And don’t overlook Facebook as a good place to get a handle on prospective employees. The average Facebook page speaks volumes about people—whether they like kittens, whether they’ve lost weight or gained it, where they went on vacation, and most importantly, what they ate for supper and where. I once hired a vegetarian, knowing full well from his Facebook pictures he didn’t eat meat, and it turned out to be a disaster. All he did was complain the whole time about helping me castrate bulls. I’ll never make that mistake again.

Long before Google and Facebook came along, we learned about people by gossiping about them. Unfortunately, gossip has gotten a bad reputation, thanks to certain pastors who need to mind their own business. I enjoy nothing more than speculating aloud about others and their dark secrets. Of course, there are those who say gossip can’t be relied upon, but that’s not true in my experience. When I was a kid, a man moved to our town. There was something off about him, something we couldn’t quite identify that gave us pause. Then the mailman noticed he wasn’t pulling his mail from his mailbox, so he phoned our town’s policeman, who found the man dead in his house. Of course, the policeman had to look around the house to see what had killed the man. Way back in a desk drawer, he found a piece of paper indicating the man was a Unitarian—in Danville, in 1972. That confirmed our suspicions that something wasn’t quite right.

The person who has worked the longest for me is Stacey, who schedules my speaking events. When I hired Stacey, she was polite and deferential, but now feels free to tell me what I should and shouldn’t do. She started out working for me, then after a few years, she said she worked with me, and now I pretty much work for her. We’ve long since passed the time when I told her what to do, and now I phone her every day so she can tell me what to do. Interestingly, Stacey claims to be a lifelong Quaker, but I’m beginning to think she might be a Unitarian.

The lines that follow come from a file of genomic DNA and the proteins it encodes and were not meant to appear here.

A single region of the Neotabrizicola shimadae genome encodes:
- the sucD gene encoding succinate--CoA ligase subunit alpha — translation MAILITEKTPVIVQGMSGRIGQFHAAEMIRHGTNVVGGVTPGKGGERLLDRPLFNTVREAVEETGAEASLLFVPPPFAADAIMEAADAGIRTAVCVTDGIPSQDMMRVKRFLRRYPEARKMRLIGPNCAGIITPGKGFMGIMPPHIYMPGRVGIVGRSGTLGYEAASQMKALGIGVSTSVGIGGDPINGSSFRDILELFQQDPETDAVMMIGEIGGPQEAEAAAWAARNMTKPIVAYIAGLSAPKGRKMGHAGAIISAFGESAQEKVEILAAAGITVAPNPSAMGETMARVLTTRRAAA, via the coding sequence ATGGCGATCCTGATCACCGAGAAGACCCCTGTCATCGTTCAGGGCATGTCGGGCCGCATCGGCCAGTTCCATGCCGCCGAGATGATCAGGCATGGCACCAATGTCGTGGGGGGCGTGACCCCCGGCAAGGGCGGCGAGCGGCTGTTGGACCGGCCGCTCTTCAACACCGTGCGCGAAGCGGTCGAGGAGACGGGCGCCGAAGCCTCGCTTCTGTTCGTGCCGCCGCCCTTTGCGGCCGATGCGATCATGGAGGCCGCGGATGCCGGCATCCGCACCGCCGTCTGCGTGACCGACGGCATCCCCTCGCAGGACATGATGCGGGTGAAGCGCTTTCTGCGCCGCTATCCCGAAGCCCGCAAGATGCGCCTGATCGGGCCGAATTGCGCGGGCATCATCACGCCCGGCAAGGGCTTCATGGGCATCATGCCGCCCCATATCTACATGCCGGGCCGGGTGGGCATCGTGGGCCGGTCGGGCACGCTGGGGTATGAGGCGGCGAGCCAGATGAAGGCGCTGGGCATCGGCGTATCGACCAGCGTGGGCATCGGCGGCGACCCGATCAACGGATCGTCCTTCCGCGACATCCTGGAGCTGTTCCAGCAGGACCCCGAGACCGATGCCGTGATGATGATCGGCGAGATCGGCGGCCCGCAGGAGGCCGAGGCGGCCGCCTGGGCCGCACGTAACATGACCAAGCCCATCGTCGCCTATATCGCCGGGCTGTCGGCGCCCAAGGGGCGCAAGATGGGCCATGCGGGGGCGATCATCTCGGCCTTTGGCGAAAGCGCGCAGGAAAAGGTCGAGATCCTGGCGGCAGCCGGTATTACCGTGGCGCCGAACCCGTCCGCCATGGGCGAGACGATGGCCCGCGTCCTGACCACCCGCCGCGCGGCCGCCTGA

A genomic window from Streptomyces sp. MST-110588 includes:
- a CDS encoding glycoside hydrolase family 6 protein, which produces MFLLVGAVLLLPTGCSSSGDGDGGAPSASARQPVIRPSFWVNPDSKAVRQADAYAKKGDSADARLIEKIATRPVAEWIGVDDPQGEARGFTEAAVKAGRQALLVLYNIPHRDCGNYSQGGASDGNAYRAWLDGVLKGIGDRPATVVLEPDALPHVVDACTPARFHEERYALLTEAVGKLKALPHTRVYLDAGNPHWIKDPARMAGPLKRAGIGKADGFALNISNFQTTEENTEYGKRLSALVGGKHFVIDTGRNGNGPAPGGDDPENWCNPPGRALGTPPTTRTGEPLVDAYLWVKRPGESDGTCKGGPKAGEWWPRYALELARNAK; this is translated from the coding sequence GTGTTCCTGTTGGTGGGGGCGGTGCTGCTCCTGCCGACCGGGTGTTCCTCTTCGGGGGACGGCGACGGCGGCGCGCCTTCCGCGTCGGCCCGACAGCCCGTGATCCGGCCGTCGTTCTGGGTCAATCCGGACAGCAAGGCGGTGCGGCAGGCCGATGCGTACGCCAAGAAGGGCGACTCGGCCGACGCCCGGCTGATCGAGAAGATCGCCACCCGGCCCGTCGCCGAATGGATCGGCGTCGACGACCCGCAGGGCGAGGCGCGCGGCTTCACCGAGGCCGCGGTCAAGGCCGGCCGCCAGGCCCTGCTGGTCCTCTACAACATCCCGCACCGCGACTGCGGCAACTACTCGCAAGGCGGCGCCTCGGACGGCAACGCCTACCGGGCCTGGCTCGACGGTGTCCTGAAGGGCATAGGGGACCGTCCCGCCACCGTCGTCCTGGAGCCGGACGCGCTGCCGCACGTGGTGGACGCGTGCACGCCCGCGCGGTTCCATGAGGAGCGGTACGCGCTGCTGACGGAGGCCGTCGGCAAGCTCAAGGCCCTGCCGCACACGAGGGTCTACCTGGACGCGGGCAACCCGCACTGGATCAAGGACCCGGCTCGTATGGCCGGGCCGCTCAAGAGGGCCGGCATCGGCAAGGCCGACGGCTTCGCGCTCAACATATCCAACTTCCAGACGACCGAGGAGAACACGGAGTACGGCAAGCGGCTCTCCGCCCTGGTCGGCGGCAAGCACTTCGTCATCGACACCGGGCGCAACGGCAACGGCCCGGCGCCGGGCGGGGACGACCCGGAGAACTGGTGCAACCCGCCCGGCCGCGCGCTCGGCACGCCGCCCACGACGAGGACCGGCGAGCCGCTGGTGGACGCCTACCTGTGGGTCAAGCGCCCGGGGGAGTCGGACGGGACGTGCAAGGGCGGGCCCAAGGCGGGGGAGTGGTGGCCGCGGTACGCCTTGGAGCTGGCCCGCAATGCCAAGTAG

OK, let’s cover what we’ve learned so far. You have far too much work to do yourself and have decided to hire someone. You’ve made it known that you have an opening, and several promising candidates have applied for the job. You’ve checked their references, Googled them, studied their Facebook page, listened carefully to the gossip about them, and are pleased with what you’ve discovered. You have narrowed the field to one especially talented applicant. Now you offer them a non-paying internship by convincing them it will look good on their resumes. Of course, they might have to work a second job to make ends meet, but so long as they do that in the nighttime, that’s all right. Be sure you tell them that if their night job negatively affects their daytime performance, you’ll have to let them go. And remember, unpaid internships aren’t just for college kids anymore. Older workers who’ve been laid off can also work for you for free. Just don’t ask them their age, since that would be illegal, not to mention just plain wrong.

Philip Gulley is a Quaker pastor, author, and humorist. Back Home Again chronicles his views on life in Indiana.